The information herein is published by DBS Bank Ltd and/or DBS Bank (Hong Kong) Limited (each and/or collectively, the “Company”). This report is intended for “Accredited Investors” and “Institutional Investors” (defined under the Financial Advisers Act and Securities and Futures Act of Singapore, and their subsidiary legislation), as well as “Professional Investors” (defined under the Securities and Futures Ordinance of Hong Kong) only. It is based on information obtained from sources believed to be reliable, but the Company does not make any representation or warranty, express or implied, as to its accuracy, completeness, timeliness or correctness for any particular purpose. Opinions expressed are subject to change without notice. This research is prepared for general circulation. Any recommendation contained herein does not have regard to the specific investment objectives, financial situation and the particular needs of any specific addressee. The information herein is published for the information of addressees only and is not to be taken in substitution for the exercise of judgement by addressees, who should obtain separate legal or financial advice. The Company, or any of its related companies or any individuals connected with the group accepts no liability for any direct, special, indirect, consequential, incidental damages or any other loss or damages of any kind arising from any use of the information herein (including any error, omission or misstatement herein, negligent or otherwise) or further communication thereof, even if the Company or any other person has been advised of the possibility thereof. The information herein is not to be construed as an offer or a solicitation of an offer to buy or sell any securities, futures, options or other financial instruments or to provide any investment advice or services. The Company and its associates, their directors, officers and/or employees may have positions or other interests in, and may effect transactions in securities mentioned herein and may also perform or seek to perform broking, investment banking and other banking or financial services for these companies. The information herein is not directed to, or intended for distribution to or use by, any person or entity that is a citizen or resident of or located in any locality, state, country, or other jurisdiction (including but not limited to citizens or residents of the United States of America) where such distribution, publication, availability or use would be contrary to law or regulation. The information is not an offer to sell or the solicitation of an offer to buy any security in any jurisdiction (including but not limited to the United States of America) where such an offer or solicitation would be contrary to law or regulation.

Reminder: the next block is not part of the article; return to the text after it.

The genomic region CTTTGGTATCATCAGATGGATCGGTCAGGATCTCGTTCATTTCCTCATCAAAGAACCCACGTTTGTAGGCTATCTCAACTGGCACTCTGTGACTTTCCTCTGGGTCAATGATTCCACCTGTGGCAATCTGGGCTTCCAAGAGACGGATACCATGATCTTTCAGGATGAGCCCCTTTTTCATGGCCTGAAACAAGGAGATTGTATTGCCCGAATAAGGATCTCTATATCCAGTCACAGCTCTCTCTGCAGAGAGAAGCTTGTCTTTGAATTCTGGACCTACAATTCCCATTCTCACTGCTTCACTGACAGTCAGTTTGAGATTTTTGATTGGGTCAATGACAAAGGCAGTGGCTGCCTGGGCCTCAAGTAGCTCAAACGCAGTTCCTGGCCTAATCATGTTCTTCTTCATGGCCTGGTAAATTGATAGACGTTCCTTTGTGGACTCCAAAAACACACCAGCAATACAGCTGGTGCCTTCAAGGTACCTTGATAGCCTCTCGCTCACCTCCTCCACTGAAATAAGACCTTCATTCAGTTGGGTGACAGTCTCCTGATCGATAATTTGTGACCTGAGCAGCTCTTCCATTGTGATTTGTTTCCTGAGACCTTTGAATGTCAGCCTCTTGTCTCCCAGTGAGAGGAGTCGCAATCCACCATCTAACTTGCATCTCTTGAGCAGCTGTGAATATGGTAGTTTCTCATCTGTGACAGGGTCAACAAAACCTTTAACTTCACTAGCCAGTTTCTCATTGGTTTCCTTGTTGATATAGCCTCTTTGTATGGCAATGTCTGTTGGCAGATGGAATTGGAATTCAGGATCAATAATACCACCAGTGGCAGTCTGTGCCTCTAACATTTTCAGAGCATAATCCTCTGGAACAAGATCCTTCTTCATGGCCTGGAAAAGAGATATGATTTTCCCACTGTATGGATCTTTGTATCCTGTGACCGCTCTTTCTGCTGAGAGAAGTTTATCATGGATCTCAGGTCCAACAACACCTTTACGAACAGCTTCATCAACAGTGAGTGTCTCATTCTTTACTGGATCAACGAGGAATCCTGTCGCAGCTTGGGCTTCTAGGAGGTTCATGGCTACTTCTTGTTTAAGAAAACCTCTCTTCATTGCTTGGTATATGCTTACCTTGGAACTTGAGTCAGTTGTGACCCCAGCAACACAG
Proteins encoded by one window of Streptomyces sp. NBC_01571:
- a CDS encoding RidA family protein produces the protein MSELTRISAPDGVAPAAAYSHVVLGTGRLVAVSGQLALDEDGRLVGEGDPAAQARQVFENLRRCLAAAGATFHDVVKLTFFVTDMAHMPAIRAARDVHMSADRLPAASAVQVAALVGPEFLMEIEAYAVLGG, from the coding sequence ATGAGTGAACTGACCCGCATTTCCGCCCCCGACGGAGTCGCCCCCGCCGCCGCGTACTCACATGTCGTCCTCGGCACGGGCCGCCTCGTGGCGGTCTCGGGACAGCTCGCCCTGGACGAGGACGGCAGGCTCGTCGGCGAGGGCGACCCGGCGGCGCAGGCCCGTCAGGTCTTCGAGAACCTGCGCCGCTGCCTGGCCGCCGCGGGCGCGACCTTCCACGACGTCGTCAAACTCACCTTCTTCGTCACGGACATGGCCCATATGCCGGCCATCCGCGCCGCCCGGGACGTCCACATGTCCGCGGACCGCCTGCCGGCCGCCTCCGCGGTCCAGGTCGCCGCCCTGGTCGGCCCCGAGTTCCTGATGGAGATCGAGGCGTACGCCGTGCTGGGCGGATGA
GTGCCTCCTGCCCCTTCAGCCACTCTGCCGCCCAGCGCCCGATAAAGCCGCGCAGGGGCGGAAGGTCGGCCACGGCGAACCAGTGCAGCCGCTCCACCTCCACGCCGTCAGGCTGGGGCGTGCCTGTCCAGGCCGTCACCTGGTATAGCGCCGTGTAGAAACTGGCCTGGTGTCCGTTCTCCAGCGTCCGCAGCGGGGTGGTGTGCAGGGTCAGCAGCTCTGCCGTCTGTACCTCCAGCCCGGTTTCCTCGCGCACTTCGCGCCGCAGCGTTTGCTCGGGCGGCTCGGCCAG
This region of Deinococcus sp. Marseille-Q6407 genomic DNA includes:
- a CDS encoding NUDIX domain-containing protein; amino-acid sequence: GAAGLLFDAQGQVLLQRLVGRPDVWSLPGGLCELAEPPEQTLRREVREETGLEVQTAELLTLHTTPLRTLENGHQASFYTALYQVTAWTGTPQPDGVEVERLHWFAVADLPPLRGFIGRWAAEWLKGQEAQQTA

This report is distributed in Singapore by DBS Bank Ltd (Company Regn. No. 196800306E) which is Exempt Financial Advisers as defined in the Financial Advisers Act and regulated by the Monetary Authority of Singapore. DBS Bank Ltd may distribute reports produced by its respective foreign entities, affiliates or other foreign research houses pursuant to an arrangement under Regulation 32C of the Financial Advisers Regulations. Singapore recipients should contact DBS Bank Ltd at 65-6878-8888 for matters arising from, or in connection with the report.
This report has been prepared by a personnel of DBS Bank Ltd who is not licensed by the Hong Kong Securities and Futures Commission to carry on the regulated activity of advising on securities in Hong Kong pursuant to the Securities and Futures Ordinance (Chapter 571 of the Laws of Hong Kong). This report is being distributed in Hong Kong by DBS Bank Ltd, DBS Bank (Hong Kong) Limited and DBS Vickers (Hong Kong) Limited.
DBS Bank Ltd., 12 Marina Boulevard, Marina Bay Financial Centre Tower 3, Singapore 018982. Tel: 65-6878-8888. Company Registration No. 196800306E.
DBS Bank Ltd., Hong Kong Branch, a company incorporated in Singapore with limited liability. 18th Floor, The Center, 99 Queen’s Road Central, Central, Hong Kong SAR.
DBS Bank (Hong Kong) Limited, a company incorporated in Hong Kong with limited liability. 11th Floor, The Center, 99 Queen’s Road Central, Central, Hong Kong SAR.
Virtual currencies are highly speculative digital "virtual commodities", and are not currencies. It is not a financial product approved by the Taiwan Financial Supervisory Commission, and the safeguards of the existing investor protection regime does not apply. The prices of virtual currencies may fluctuate greatly, and the investment risk is high. Before engaging in such transactions, the investor should carefully assess the risks, and seek its own independent advice.